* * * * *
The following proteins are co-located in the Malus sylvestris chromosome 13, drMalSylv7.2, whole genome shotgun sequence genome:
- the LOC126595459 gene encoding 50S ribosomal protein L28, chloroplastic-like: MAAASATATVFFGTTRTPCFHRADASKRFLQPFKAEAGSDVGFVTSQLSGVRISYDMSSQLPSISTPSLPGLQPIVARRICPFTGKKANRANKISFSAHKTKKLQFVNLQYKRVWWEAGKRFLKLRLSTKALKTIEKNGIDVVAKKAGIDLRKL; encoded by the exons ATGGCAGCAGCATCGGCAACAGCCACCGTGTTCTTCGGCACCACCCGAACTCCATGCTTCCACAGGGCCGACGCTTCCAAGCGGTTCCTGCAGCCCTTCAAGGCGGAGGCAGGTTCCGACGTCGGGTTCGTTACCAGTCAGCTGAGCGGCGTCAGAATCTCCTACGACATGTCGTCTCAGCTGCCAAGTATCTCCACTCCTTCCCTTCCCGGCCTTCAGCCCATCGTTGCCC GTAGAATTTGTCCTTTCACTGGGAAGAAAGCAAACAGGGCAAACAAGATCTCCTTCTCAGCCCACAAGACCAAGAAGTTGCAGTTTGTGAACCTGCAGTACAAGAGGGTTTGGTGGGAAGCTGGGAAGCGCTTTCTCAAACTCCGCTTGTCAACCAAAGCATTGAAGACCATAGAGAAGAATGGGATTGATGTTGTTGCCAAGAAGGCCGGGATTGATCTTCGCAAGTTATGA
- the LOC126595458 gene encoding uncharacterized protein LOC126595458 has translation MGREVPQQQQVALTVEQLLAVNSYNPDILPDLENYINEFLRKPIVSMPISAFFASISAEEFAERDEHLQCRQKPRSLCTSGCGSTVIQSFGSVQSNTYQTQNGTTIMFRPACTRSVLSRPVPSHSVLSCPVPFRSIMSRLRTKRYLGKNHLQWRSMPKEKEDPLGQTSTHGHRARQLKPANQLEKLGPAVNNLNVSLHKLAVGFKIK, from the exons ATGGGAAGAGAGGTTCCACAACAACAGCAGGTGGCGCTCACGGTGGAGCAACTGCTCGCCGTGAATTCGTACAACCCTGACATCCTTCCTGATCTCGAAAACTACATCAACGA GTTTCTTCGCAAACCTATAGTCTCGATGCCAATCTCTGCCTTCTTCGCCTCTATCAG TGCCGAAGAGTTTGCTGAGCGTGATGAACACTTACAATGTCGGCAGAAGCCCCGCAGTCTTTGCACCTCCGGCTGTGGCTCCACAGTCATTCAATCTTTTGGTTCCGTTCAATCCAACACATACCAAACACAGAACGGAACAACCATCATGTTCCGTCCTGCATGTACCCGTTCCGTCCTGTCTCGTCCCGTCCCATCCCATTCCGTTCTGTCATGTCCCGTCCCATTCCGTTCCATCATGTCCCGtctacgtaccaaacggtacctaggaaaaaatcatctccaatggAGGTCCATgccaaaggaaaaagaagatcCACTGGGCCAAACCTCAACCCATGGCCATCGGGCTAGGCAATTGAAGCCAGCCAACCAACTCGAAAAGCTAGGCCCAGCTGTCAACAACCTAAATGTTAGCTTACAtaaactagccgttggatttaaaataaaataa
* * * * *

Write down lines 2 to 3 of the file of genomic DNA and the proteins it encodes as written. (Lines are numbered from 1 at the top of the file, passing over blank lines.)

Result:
- the LOC126595459 gene encoding 50S ribosomal protein L28, chloroplastic-like: MAAASATATVFFGTTRTPCFHRADASKRFLQPFKAEAGSDVGFVTSQLSGVRISYDMSSQLPSISTPSLPGLQPIVARRICPFTGKKANRANKISFSAHKTKKLQFVNLQYKRVWWEAGKRFLKLRLSTKALKTIEKNGIDVVAKKAGIDLRKL; encoded by the exons ATGGCAGCAGCATCGGCAACAGCCACCGTGTTCTTCGGCACCACCCGAACTCCATGCTTCCACAGGGCCGACGCTTCCAAGCGGTTCCTGCAGCCCTTCAAGGCGGAGGCAGGTTCCGACGTCGGGTTCGTTACCAGTCAGCTGAGCGGCGTCAGAATCTCCTACGACATGTCGTCTCAGCTGCCAAGTATCTCCACTCCTTCCCTTCCCGGCCTTCAGCCCATCGTTGCCC GTAGAATTTGTCCTTTCACTGGGAAGAAAGCAAACAGGGCAAACAAGATCTCCTTCTCAGCCCACAAGACCAAGAAGTTGCAGTTTGTGAACCTGCAGTACAAGAGGGTTTGGTGGGAAGCTGGGAAGCGCTTTCTCAAACTCCGCTTGTCAACCAAAGCATTGAAGACCATAGAGAAGAATGGGATTGATGTTGTTGCCAAGAAGGCCGGGATTGATCTTCGCAAGTTATGA
- the LOC126595458 gene encoding uncharacterized protein LOC126595458 has translation MGREVPQQQQVALTVEQLLAVNSYNPDILPDLENYINEFLRKPIVSMPISAFFASISAEEFAERDEHLQCRQKPRSLCTSGCGSTVIQSFGSVQSNTYQTQNGTTIMFRPACTRSVLSRPVPSHSVLSCPVPFRSIMSRLRTKRYLGKNHLQWRSMPKEKEDPLGQTSTHGHRARQLKPANQLEKLGPAVNNLNVSLHKLAVGFKIK, from the exons ATGGGAAGAGAGGTTCCACAACAACAGCAGGTGGCGCTCACGGTGGAGCAACTGCTCGCCGTGAATTCGTACAACCCTGACATCCTTCCTGATCTCGAAAACTACATCAACGA GTTTCTTCGCAAACCTATAGTCTCGATGCCAATCTCTGCCTTCTTCGCCTCTATCAG TGCCGAAGAGTTTGCTGAGCGTGATGAACACTTACAATGTCGGCAGAAGCCCCGCAGTCTTTGCACCTCCGGCTGTGGCTCCACAGTCATTCAATCTTTTGGTTCCGTTCAATCCAACACATACCAAACACAGAACGGAACAACCATCATGTTCCGTCCTGCATGTACCCGTTCCGTCCTGTCTCGTCCCGTCCCATCCCATTCCGTTCTGTCATGTCCCGTCCCATTCCGTTCCATCATGTCCCGtctacgtaccaaacggtacctaggaaaaaatcatctccaatggAGGTCCATgccaaaggaaaaagaagatcCACTGGGCCAAACCTCAACCCATGGCCATCGGGCTAGGCAATTGAAGCCAGCCAACCAACTCGAAAAGCTAGGCCCAGCTGTCAACAACCTAAATGTTAGCTTACAtaaactagccgttggatttaaaataaaataa